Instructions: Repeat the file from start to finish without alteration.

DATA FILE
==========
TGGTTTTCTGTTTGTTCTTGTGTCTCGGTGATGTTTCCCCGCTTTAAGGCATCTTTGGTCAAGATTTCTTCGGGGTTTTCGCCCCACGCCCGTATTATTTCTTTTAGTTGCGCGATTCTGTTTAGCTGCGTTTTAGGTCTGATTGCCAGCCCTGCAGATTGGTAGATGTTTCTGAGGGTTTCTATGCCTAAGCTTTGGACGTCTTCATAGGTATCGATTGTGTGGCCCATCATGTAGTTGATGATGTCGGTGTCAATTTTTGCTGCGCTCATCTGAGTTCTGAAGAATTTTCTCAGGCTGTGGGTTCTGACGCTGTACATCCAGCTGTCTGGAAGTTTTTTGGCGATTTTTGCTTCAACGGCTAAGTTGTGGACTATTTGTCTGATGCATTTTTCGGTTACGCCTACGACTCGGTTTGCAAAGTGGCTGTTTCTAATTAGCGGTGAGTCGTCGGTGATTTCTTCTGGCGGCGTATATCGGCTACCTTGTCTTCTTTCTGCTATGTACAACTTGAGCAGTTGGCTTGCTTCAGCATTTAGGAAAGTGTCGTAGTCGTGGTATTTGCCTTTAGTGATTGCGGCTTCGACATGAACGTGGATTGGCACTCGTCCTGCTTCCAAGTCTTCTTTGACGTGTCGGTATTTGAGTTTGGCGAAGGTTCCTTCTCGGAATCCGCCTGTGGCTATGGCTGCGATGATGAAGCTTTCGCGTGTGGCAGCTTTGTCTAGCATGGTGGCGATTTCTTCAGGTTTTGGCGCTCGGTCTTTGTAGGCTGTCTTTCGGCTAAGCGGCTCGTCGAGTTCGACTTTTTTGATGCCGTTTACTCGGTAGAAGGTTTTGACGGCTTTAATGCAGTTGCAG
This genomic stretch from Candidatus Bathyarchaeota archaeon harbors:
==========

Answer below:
TGGTTTTCTGTTTGTTCTTGTGTCTCGGTGATGTTTCCCCGCTTTAAGGCATCTTTGGTCAAGATTTCTTCGGGGTTTTCGCCCCACGCCCGTATTATTTCTTTTAGTTGCGCGATTCTGTTTAGCTGCGTTTTAGGTCTGATTGCCAGCCCTGCAGATTGGTAGATGTTTCTGAGGGTTTCTATGCCTAAGCTTTGGACGTCTTCATAGGTATCGATTGTGTGGCCCATCATGTAGTTGATGATGTCGGTGTCAATTTTTGCTGCGCTCATCTGAGTTCTGAAGAATTTTCTCAGGCTGTGGGTTCTGACGCTGTACATCCAGCTGTCTGGAAGTTTTTTGGCGATTTTTGCTTCAACGGCTAAGTTGTGGACTATTTGTCTGATGCATTTTTCGGTTACGCCTACGACTCGGTTTGCAAAGTGGCTGTTTCTAATTAGCGGTGAGTCGTCGGTGATTTCTTCTGGCGGCGTATATCGGCTACCTTGTCTTCTTTCTGCTATGTACAACTTGAGCAGTTGGCTTGCTTCAGCATTTAGGAAAGTGTCGTAGTCGTGGTATTTGCCTTTAGTGATTGCGGCTTCGACATGAACGTGGATTGGCACTCGTCCTGCTTCCAAGTCTTCTTTGACGTGTCGGTATTTGAGTTTGGCGAAGGTTCCTTCTCGGAATCCGCCTGTGGCTATGGCTGCGATGATGAAGCTTTCGCGTGTGGCAGCTTTGTCTAGCATGGTGGCGATTTCTTCAGGTTTTGGCGCTCGGTCTTTGTAGGCTGTCTTTCGGCTAAGCGGCTCGTCGAGTTCGACTTTTTTGATGCCGTTTACTCGGTAGAAGGTTTTGACGGCTTTAATGCAGTTGCAG
This genomic stretch from Candidatus Bathyarchaeota archaeon harbors: